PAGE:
Spin magazine has reported some really sad news today: According to a post on his record label’s Facebook page, soul singer William Daron Pulliam has died. Pulliam, more commonly known by his stage name Darondo was 67. The cause or day of his death have not been released.
I had the chance to interview Darondo in 2009. At the time he was living in an unassuming Elk Grove tract home with his wife and family. It’s not clear if he was still living there at the time of his death, however. Both the Spin and the Rolling Stone obituary dub him a “San Francisco” artist.
Certainly, SF is where Darondo first made a name for himself in the mid-'70s as a contendor for James Brown’s soul crown. His iconic “DIdn’t I?” song nearly made him a household name–as did his wildly fly style: High-flying kicks and splits on stage, full-length white mink coat, alligator shoes a showy car and pretty ladies always hanging around off-stage.
Eventually, however drugs set him back and Darondo faded from the music scene even has his scant music output became highly collectible. Not that he stayed low–he moved to Europe and weaned himself off the drugs and then moved back to Oakland where he hosted a racy cable access music show and earned a reputation as a hard-partying, cash-flush pimp.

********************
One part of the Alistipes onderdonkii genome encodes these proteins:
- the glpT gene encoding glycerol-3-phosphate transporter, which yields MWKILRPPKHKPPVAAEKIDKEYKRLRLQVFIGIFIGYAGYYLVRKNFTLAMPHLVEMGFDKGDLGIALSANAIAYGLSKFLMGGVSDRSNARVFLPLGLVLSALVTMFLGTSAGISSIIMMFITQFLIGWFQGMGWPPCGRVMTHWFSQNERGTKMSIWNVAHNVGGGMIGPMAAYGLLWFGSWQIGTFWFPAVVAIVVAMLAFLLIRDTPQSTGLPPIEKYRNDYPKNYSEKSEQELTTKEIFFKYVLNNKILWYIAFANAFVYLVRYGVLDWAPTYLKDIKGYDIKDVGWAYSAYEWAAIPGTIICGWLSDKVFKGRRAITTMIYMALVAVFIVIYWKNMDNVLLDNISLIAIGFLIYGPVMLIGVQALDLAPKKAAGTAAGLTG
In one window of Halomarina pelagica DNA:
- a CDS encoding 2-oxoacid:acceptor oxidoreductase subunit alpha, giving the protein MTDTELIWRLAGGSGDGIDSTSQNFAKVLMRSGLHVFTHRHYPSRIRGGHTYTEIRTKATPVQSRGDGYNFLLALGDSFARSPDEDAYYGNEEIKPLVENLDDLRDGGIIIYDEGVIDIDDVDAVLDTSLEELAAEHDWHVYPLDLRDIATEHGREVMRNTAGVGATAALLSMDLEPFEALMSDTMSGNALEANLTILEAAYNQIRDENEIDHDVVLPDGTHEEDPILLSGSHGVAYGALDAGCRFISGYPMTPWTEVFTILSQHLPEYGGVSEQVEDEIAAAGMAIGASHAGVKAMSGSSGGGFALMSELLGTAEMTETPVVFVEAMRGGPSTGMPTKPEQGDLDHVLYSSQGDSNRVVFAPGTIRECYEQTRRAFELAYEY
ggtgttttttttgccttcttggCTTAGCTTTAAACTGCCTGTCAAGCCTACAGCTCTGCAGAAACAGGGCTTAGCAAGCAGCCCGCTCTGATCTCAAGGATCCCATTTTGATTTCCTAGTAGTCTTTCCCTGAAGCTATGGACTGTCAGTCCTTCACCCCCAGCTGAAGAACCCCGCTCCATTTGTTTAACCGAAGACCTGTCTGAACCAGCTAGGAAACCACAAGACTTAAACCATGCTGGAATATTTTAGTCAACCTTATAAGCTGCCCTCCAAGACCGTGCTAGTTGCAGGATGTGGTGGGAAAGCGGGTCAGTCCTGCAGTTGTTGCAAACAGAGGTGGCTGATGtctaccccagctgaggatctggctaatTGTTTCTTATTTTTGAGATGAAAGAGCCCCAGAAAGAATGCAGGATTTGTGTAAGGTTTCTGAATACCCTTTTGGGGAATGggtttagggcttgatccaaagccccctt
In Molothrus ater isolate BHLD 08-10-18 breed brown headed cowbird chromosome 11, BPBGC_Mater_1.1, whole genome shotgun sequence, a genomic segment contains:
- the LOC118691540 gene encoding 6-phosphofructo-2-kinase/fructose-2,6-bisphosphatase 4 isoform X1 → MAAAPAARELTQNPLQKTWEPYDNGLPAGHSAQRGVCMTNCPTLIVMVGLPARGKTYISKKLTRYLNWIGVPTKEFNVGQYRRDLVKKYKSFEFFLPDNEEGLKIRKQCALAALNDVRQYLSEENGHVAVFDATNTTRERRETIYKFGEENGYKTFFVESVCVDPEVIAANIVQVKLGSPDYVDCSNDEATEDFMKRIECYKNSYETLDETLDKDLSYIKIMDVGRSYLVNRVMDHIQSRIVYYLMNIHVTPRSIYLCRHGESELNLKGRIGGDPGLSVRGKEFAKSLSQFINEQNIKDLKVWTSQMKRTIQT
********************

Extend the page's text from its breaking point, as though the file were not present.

“That’s how I got my nickname, they called me ‘Daron-dough,” he told me in 2009.
He insisted then, however, that the pimp rumors were unfounded.
He enjoyed something of a comeback in the last few years after Justin Torres, a Bay Area filmmaker tracked him down for a documentary he was making about Bay Area musicians. Torres happened to be friends with Andrew Jervis who had a label, Ubiquity Records.
In 2006 Ubiquity released a collection of Darondo’s old singles and previously unreleased tracks called Let My People Go. If you can’t find that disc–the CD is reportedly hard to find although Ubiquity seems to have it available on their website (for now)–then check out the 2011 collection from Omnivore Recordings, Listen to My Song: The Music City Sessions.
“Didn’t I” even made a cameo over the opening credits of the “Cancer Man” episode of Breaking Bad that aired in 2008.
I spent just a brief amount of time with Darondo but I remember him as stylish, funny and even sweet.
Justin Torres, the filmmaker, had the same impression.
“You hear all these stories about the man,” he told me then. “But he was more down-to-earth than we expected.”